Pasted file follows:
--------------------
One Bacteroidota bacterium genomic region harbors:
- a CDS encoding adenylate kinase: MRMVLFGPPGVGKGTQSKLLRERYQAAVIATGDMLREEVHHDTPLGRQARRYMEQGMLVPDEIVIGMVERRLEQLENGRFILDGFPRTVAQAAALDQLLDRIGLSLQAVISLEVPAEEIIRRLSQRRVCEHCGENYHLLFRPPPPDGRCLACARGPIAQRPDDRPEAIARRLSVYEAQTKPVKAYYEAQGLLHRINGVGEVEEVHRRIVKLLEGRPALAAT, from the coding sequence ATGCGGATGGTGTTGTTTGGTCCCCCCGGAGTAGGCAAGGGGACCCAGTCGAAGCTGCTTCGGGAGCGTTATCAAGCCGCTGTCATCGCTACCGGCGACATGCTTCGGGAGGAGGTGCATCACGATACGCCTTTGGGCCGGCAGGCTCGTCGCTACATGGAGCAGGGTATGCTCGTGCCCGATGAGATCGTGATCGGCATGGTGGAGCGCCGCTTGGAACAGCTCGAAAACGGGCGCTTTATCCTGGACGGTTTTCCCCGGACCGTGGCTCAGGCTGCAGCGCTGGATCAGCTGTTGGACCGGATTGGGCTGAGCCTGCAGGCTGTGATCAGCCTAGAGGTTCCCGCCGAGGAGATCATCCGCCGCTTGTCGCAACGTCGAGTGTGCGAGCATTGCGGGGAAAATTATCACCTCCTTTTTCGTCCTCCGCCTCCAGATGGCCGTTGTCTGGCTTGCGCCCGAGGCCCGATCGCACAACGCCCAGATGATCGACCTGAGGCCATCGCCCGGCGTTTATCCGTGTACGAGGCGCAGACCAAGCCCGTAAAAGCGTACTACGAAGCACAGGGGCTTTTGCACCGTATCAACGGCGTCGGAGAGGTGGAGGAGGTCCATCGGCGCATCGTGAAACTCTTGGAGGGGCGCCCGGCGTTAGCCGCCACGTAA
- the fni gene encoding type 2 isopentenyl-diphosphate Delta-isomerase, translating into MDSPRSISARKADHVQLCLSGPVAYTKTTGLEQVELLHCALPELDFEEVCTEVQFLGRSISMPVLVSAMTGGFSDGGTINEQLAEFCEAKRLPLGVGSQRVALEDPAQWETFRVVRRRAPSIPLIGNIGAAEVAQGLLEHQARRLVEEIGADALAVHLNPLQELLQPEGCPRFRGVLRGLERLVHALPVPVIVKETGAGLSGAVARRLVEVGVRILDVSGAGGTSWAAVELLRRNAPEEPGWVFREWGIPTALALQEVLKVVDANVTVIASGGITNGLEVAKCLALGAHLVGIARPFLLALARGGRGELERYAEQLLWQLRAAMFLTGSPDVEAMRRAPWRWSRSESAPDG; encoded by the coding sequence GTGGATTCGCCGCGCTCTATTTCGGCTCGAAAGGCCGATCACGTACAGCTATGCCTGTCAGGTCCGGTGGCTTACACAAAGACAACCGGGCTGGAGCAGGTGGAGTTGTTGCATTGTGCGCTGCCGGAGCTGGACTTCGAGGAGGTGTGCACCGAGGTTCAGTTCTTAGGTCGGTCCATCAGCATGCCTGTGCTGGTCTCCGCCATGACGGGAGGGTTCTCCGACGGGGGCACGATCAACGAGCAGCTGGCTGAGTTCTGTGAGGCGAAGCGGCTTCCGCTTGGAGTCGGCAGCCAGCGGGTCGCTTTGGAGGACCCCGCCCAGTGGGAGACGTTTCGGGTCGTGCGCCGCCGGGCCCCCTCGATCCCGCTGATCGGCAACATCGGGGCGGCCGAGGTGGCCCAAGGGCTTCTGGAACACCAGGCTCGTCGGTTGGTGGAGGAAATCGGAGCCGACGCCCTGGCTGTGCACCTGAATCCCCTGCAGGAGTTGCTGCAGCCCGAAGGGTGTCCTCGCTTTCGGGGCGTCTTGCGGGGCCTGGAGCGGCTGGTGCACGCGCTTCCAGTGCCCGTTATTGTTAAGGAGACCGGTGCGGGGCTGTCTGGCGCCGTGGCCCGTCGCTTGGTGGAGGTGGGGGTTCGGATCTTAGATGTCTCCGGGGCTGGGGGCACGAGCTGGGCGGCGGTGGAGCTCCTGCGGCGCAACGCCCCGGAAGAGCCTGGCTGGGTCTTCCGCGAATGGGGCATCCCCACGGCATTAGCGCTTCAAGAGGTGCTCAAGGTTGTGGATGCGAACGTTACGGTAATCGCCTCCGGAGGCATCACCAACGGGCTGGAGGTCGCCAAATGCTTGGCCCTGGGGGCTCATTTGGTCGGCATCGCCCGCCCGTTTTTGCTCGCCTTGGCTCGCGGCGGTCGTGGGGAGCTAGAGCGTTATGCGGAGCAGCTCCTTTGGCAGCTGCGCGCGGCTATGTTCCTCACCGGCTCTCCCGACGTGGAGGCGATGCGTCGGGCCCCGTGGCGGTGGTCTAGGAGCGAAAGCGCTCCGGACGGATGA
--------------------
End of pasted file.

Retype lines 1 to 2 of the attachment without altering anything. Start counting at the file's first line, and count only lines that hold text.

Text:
One Bacteroidota bacterium genomic region harbors:
- a CDS encoding adenylate kinase: MRMVLFGPPGVGKGTQSKLLRERYQAAVIATGDMLREEVHHDTPLGRQARRYMEQGMLVPDEIVIGMVERRLEQLENGRFILDGFPRTVAQAAALDQLLDRIGLSLQAVISLEVPAEEIIRRLSQRRVCEHCGENYHLLFRPPPPDGRCLACARGPIAQRPDDRPEAIARRLSVYEAQTKPVKAYYEAQGLLHRINGVGEVEEVHRRIVKLLEGRPALAAT, from the coding sequence ATGCGGATGGTGTTGTTTGGTCCCCCCGGAGTAGGCAAGGGGACCCAGTCGAAGCTGCTTCGGGAGCGTTATCAAGCCGCTGTCATCGCTACCGGCGACATGCTTCGGGAGGAGGTGCATCACGATACGCCTTTGGGCCGGCAGGCTCGTCGCTACATGGAGCAGGGTATGCTCGTGCCCGATGAGATCGTGATCGGCATGGTGGAGCGCCGCTTGGAACAGCTCGAAAACGGGCGCTTTATCCTGGACGGTTTTCCCCGGACCGTGGCTCAGGCTGCAGCGCTGGATCAGCTGTTGGACCGGATTGGGCTGAGCCTGCAGGCTGTGATCAGCCTAGAGGTTCCCGCCGAGGAGATCATCCGCCGCTTGTCGCAACGTCGAGTGTGCGAGCATTGCGGGGAAAATTATCACCTCCTTTTTCGTCCTCCGCCTCCAGATGGCCGTTGTCTGGCTTGCGCCCGAGGCCCGATCGCACAACGCCCAGATGATCGACCTGAGGCCATCGCCCGGCGTTTATCCGTGTACGAGGCGCAGACCAAGCCCGTAAAAGCGTACTACGAAGCACAGGGGCTTTTGCACCGTATCAACGGCGTCGGAGAGGTGGAGGAGGTCCATCGGCGCATCGTGAAACTCTTGGAGGGGCGCCCGGCGTTAGCCGCCACGTAA